In 1829. the Graham Cracker was developed right here in Bound Brook by an eccentric Presbyterian minister, the Reverend Sylvester Graham to cure the dread fever of lust.
Reverend Graham was raised by a succession of relatives and worked as a farm hand, clerk and teacher before embracing the ministry due to ill health. He preached a strict vegetarian diet, recommended hard mattresses, open bedroom windows, chastity, cold showers, loose clothing and vigorous exercise.
He felt that a strict diet devoid of meat and rich in fiber would combat rampant desire. He was convinced that eating meat and fat led to sinful sexual excess and that the use of mustard and ketchup would cause insanity.
Rev. Graham had many adherents during his lifetime. Graham-boarding houses sprang up in New York and Boston as part of the health craze he inspired.
The graham cracker, in its first form, wasn’t supposed to be sweet or delicious. Graham developed his own special process for baking with finely ground, unbleached wheat flour, wheat bran and coarsely ground germ. He first made the cracker in Bound Brook, NJ, in 1829. But coupled with his religious lectures, his grain-based diet took off in the 1830s, sparking the modern-day equivalent of a fad diet. (Think gluten-free craze, in reverse.)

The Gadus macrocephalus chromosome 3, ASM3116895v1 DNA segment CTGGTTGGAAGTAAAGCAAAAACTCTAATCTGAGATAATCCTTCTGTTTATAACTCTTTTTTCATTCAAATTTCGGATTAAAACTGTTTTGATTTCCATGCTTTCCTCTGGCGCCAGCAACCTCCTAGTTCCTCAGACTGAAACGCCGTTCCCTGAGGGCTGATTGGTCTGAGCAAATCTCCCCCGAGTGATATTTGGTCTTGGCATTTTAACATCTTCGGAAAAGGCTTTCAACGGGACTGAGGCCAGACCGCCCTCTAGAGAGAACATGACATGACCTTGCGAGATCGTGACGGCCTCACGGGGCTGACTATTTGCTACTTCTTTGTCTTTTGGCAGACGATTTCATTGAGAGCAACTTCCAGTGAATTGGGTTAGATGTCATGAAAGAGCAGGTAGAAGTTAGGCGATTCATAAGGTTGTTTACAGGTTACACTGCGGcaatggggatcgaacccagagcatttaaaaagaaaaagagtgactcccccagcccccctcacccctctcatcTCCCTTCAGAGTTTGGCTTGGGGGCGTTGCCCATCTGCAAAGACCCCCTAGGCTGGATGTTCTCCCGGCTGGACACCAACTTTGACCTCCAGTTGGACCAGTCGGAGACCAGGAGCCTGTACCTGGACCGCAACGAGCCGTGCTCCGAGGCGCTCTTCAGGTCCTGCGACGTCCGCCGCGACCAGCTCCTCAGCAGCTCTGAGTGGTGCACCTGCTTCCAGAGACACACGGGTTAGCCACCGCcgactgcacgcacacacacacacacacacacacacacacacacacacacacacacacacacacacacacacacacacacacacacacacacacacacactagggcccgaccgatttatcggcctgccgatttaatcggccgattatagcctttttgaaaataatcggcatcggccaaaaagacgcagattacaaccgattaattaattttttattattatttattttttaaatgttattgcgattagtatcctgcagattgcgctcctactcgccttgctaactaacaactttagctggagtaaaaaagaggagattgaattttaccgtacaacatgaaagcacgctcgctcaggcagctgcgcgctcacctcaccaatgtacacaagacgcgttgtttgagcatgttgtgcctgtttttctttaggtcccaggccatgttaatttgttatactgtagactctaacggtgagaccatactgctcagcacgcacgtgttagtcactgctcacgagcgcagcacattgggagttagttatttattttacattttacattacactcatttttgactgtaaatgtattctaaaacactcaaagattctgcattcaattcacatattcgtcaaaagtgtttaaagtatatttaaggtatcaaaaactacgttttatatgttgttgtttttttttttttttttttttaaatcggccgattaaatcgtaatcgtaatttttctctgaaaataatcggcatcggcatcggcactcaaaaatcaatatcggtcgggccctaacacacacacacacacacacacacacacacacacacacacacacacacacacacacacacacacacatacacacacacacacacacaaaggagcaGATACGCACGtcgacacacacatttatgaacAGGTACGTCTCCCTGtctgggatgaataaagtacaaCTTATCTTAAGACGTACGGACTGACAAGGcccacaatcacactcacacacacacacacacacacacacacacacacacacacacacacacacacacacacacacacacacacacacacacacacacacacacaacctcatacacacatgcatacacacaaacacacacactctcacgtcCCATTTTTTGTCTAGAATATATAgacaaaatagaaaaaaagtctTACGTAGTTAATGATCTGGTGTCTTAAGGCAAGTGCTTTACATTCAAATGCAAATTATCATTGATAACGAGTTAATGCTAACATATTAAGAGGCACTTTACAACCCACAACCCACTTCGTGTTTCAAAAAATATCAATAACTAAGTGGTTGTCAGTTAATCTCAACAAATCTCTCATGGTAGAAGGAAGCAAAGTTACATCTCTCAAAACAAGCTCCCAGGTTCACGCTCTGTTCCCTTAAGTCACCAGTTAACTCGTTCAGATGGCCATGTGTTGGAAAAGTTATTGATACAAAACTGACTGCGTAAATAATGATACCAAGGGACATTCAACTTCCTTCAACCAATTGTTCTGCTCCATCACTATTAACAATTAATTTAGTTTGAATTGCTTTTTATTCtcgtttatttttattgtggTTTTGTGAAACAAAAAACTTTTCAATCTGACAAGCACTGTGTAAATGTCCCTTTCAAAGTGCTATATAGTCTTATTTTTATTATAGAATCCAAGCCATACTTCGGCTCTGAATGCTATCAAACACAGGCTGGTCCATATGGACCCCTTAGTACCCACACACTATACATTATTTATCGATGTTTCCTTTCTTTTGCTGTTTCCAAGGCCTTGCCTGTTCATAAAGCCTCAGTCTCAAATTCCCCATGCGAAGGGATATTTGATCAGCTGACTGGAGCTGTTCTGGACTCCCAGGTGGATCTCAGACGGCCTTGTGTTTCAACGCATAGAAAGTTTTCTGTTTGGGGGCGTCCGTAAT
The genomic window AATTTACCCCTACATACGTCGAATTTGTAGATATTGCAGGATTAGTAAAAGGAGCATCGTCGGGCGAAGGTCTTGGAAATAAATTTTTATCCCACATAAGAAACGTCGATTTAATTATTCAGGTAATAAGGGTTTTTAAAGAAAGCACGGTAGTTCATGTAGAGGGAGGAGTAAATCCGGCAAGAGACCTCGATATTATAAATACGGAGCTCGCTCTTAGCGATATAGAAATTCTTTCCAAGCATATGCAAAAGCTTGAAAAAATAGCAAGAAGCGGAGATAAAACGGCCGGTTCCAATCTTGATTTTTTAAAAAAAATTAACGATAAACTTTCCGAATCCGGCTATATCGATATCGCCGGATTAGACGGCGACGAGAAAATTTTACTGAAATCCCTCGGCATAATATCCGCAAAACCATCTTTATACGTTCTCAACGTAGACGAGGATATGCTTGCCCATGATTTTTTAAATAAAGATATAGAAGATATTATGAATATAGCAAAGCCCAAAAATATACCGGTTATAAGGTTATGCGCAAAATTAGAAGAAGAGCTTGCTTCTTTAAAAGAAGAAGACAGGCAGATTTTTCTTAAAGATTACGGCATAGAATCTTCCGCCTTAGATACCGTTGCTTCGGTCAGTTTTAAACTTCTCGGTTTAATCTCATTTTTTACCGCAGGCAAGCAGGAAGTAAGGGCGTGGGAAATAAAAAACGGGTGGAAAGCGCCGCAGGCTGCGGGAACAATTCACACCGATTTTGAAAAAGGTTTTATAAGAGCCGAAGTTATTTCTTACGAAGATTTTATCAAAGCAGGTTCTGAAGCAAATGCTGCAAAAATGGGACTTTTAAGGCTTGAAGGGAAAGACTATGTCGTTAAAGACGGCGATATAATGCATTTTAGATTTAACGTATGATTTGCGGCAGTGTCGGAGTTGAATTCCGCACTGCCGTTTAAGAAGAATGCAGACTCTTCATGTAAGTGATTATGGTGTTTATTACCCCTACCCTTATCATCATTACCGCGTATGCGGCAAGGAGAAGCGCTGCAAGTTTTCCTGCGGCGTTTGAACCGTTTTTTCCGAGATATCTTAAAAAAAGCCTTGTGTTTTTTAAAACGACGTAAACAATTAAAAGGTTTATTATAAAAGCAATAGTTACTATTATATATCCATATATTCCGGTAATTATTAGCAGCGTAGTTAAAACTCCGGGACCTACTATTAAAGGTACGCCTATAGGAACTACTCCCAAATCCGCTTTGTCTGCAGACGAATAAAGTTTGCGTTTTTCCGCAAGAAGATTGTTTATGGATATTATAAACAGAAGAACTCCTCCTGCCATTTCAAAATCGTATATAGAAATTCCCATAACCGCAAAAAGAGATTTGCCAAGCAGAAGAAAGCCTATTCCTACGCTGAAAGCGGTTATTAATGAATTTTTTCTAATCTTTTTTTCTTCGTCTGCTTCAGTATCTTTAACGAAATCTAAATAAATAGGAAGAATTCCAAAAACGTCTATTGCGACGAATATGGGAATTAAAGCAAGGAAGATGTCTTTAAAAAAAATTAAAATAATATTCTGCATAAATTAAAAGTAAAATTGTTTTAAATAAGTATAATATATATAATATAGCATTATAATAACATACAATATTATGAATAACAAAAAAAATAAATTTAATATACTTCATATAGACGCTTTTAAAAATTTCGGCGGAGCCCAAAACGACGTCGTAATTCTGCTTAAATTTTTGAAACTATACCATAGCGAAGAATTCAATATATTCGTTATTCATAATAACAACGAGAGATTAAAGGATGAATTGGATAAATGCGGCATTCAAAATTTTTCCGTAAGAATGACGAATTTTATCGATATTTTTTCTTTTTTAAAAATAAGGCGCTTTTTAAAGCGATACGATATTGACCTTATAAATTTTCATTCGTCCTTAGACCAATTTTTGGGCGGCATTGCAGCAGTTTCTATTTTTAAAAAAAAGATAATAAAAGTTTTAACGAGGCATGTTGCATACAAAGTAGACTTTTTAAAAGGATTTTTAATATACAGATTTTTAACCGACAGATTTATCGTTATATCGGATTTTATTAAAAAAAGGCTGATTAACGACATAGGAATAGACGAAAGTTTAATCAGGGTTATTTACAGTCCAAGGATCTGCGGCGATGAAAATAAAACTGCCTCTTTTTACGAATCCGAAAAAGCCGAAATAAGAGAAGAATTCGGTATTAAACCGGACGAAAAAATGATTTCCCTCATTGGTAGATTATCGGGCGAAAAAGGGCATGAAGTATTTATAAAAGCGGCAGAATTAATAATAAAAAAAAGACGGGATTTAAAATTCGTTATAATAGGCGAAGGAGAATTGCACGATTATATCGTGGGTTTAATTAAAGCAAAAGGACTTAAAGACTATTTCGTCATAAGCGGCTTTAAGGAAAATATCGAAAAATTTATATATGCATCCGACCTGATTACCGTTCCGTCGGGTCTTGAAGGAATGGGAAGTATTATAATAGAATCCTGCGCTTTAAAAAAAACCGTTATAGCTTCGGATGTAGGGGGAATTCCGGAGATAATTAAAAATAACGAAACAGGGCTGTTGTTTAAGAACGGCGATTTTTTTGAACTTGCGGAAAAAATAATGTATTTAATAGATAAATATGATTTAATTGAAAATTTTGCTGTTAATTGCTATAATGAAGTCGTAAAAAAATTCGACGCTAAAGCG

The “Graham Diet” was chock full of simply prepared whole-grain breads and starches with little seasoning. Meat, coffee, alcohol and tobacco were forbidden.
For how bland his food was, Graham was a bit of a food snob. In 1837, he wrote, “Thousands in civic life will, for years, and perhaps as long as they live, eat the most miserable trash that can be imagined, in the form of bread, and never seem to think that they can possibly have anything better, not even that it is an evil to eat such vile stuff as they do … I have thought, therefore, that I could hardly do society a better service, than to publish the following treatise on a subject, which, whether people are aware of it or not, is, in reality, of very great importance to the health and comfort of every one.”
Even during his life time, most people thought the Reverend Graham was absolutely wacky but Bound Brookites contentedly munch their s’mores and bake their pie crusts, many not even aware that the first Graham Crackers was made right here in our town.